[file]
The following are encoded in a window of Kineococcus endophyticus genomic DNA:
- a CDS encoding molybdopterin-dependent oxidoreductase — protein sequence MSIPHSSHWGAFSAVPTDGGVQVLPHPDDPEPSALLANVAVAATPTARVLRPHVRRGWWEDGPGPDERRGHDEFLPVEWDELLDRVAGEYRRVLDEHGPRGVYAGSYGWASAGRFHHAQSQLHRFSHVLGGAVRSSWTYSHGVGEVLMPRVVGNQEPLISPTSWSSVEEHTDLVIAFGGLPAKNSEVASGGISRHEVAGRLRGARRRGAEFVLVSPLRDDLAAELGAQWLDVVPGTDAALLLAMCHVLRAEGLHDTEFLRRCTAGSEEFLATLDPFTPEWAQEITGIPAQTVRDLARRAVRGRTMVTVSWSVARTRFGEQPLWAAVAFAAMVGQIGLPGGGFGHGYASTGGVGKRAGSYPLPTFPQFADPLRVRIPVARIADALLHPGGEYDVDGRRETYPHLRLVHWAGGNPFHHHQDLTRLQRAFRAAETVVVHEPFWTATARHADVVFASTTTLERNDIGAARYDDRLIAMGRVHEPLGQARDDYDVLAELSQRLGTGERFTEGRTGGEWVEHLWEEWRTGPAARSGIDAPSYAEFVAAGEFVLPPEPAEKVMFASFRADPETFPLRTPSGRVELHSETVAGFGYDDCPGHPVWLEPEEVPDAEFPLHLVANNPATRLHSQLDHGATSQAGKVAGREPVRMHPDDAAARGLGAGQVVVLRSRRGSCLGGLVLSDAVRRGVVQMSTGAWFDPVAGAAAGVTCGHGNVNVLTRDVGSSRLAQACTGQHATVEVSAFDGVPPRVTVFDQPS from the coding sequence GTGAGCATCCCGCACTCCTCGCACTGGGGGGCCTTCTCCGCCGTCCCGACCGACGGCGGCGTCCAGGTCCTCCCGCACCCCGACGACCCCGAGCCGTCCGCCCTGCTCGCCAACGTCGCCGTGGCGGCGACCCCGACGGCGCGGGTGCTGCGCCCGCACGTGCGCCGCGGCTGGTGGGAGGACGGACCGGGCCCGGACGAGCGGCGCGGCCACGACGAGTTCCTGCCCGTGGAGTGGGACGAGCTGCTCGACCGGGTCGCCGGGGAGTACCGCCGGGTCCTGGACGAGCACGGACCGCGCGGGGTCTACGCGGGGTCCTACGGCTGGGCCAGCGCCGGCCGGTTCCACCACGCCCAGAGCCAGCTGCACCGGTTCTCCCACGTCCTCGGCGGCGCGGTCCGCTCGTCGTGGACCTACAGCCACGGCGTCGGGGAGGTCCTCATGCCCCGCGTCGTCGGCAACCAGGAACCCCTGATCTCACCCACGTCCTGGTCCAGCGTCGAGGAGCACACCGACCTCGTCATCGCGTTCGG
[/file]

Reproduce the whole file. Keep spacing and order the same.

The following are encoded in a window of Kineococcus endophyticus genomic DNA:
- a CDS encoding molybdopterin-dependent oxidoreductase — protein sequence MSIPHSSHWGAFSAVPTDGGVQVLPHPDDPEPSALLANVAVAATPTARVLRPHVRRGWWEDGPGPDERRGHDEFLPVEWDELLDRVAGEYRRVLDEHGPRGVYAGSYGWASAGRFHHAQSQLHRFSHVLGGAVRSSWTYSHGVGEVLMPRVVGNQEPLISPTSWSSVEEHTDLVIAFGGLPAKNSEVASGGISRHEVAGRLRGARRRGAEFVLVSPLRDDLAAELGAQWLDVVPGTDAALLLAMCHVLRAEGLHDTEFLRRCTAGSEEFLATLDPFTPEWAQEITGIPAQTVRDLARRAVRGRTMVTVSWSVARTRFGEQPLWAAVAFAAMVGQIGLPGGGFGHGYASTGGVGKRAGSYPLPTFPQFADPLRVRIPVARIADALLHPGGEYDVDGRRETYPHLRLVHWAGGNPFHHHQDLTRLQRAFRAAETVVVHEPFWTATARHADVVFASTTTLERNDIGAARYDDRLIAMGRVHEPLGQARDDYDVLAELSQRLGTGERFTEGRTGGEWVEHLWEEWRTGPAARSGIDAPSYAEFVAAGEFVLPPEPAEKVMFASFRADPETFPLRTPSGRVELHSETVAGFGYDDCPGHPVWLEPEEVPDAEFPLHLVANNPATRLHSQLDHGATSQAGKVAGREPVRMHPDDAAARGLGAGQVVVLRSRRGSCLGGLVLSDAVRRGVVQMSTGAWFDPVAGAAAGVTCGHGNVNVLTRDVGSSRLAQACTGQHATVEVSAFDGVPPRVTVFDQPS from the coding sequence GTGAGCATCCCGCACTCCTCGCACTGGGGGGCCTTCTCCGCCGTCCCGACCGACGGCGGCGTCCAGGTCCTCCCGCACCCCGACGACCCCGAGCCGTCCGCCCTGCTCGCCAACGTCGCCGTGGCGGCGACCCCGACGGCGCGGGTGCTGCGCCCGCACGTGCGCCGCGGCTGGTGGGAGGACGGACCGGGCCCGGACGAGCGGCGCGGCCACGACGAGTTCCTGCCCGTGGAGTGGGACGAGCTGCTCGACCGGGTCGCCGGGGAGTACCGCCGGGTCCTGGACGAGCACGGACCGCGCGGGGTCTACGCGGGGTCCTACGGCTGGGCCAGCGCCGGCCGGTTCCACCACGCCCAGAGCCAGCTGCACCGGTTCTCCCACGTCCTCGGCGGCGCGGTCCGCTCGTCGTGGACCTACAGCCACGGCGTCGGGGAGGTCCTCATGCCCCGCGTCGTCGGCAACCAGGAACCCCTGATCTCACCCACGTCCTGGTCCAGCGTCGAGGAGCACACCGACCTCGTCATCGCGTTCGG